For the second installment of this month’s free CPA lessons, we’re showcasing another of Wiley CPAexcel’s recently updated video lectures–this time, it’s an Introduction to Conversion of Foreign Financial Statements. The lecture and lesson features new content from the AICPA that is testable on the FAR section of the CPA Exam starting this month.
Conversion of Foreign Financial Statements
In this lecture, which is the first of four concerning the topic of foreign conversion, Prof. Pam Smith of Northern Illinois University provides an overview of converting a foreign currency to a domestic currency.
There are two methods of conversion for foreign financial statements: 1) Translation and 2) Remeasurement. The key criteria for determining the method of conversion is to determine the entities function currency. This lecture describes both methods of conversion and how to determine which is appropriate.
Get all that? Here’s your chance to prove what you know by answering a few of the sample questions that accompany this lesson in the Wiley CPAexcel CPA Review Course.
Scroll to the end of this blog post for the answers.
1) Which of the following could be the functional currency of a foreign subsidiary?
I. The recording currency of the foreign subsidiary.
II. The reporting currency of the subsidiary’s parent.
III. A currency other than either the recording currency of the foreign subsidiary or the reporting currency of the subsidiary’s parent.
A. I only.
B. II only.
C. I and II, only.
D. I, II, and III.
2) Which one of the following best describes the currency in which the final consolidated financial statements are presented?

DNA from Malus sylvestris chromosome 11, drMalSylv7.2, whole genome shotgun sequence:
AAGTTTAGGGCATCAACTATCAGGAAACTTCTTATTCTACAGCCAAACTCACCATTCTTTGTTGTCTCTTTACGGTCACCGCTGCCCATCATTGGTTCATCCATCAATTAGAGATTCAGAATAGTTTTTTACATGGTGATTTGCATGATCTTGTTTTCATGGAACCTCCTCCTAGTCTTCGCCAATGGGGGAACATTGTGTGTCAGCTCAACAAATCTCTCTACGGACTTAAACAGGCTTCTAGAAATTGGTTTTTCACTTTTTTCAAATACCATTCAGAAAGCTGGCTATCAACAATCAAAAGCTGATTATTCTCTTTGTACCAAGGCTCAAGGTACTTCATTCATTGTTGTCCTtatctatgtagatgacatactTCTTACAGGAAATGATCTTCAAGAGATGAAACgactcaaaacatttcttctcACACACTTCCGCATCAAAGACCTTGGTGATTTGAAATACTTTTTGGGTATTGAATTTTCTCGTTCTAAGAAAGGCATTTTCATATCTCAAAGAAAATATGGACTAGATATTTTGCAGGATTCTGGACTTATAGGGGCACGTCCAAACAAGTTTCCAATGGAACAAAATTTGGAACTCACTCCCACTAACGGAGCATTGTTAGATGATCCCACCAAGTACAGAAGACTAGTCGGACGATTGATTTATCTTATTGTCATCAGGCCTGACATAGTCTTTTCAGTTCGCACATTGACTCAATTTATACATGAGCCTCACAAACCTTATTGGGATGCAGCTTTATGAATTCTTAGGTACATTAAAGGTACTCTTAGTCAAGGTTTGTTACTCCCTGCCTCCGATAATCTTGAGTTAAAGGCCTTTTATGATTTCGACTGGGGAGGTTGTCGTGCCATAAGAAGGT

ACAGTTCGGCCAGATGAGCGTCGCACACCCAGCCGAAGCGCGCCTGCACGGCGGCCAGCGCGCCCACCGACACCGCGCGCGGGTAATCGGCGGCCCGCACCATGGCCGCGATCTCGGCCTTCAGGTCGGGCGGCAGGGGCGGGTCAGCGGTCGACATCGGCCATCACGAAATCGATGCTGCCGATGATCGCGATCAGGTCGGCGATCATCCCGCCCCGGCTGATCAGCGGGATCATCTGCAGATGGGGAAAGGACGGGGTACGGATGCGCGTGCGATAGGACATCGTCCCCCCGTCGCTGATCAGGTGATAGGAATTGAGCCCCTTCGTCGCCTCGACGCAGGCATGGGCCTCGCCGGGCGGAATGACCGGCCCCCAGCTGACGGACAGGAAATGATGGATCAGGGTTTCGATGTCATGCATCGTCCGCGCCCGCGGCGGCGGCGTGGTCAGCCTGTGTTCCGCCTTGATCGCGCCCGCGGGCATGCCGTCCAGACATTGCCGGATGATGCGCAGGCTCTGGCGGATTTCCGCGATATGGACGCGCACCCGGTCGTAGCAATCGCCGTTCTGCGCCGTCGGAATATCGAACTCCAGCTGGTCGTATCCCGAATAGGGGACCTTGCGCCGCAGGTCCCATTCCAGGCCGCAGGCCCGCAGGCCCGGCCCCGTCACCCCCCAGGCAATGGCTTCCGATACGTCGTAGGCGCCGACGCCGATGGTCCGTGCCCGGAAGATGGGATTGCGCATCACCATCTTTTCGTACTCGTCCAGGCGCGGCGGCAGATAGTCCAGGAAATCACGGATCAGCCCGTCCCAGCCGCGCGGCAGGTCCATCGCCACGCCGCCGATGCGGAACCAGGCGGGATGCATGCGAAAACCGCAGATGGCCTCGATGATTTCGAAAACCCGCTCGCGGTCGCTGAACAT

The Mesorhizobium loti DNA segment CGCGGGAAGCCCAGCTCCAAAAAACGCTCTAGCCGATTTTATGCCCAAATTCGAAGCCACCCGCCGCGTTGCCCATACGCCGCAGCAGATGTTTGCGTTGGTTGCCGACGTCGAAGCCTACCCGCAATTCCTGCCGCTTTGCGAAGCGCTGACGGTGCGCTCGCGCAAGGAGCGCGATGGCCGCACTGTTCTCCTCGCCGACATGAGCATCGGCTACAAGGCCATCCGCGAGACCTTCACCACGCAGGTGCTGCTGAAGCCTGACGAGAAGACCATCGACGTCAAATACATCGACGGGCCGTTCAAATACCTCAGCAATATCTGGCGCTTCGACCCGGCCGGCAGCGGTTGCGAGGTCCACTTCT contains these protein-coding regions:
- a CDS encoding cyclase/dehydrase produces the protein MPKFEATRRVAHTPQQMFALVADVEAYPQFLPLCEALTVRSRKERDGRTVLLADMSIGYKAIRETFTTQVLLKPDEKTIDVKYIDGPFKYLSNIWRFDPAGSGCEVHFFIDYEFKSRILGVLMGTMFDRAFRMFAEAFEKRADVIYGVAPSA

A. The local currency.
B. The reporting currency.
C. The functional currency.
D. The temporal currency.
3) Which one of the following would constitute a highly inflationary economy when determining the functional currency of a foreign entity?
A. 20% inflation for each of the past 5 years.
B. 30% inflation for each of the past 3 years.
C. 35% inflation for each of the past 3 years.
D. 20%, 35%, and 40% inflation, respectively, for each of the past 3 years.
T he functional currency of a foreign subsidiary could be the recording currency of the foreign subsidiary, the reporting currency of the subsidiary’s parent, or a currency other than either the recording currency of the subsidiary or the reporting currency of its parent.
The reporting currency is the currency in which the final consolidated financial statements are presented (reported).
For determining a functional currency, a highly inflationary (hyper-inflationary) economy is one that has experienced a cumulative inflation of 100% or more over the past 3 years. Inflation of 35% per year over the past three years is a cumulative 105% and constitutes a highly inflationary economy.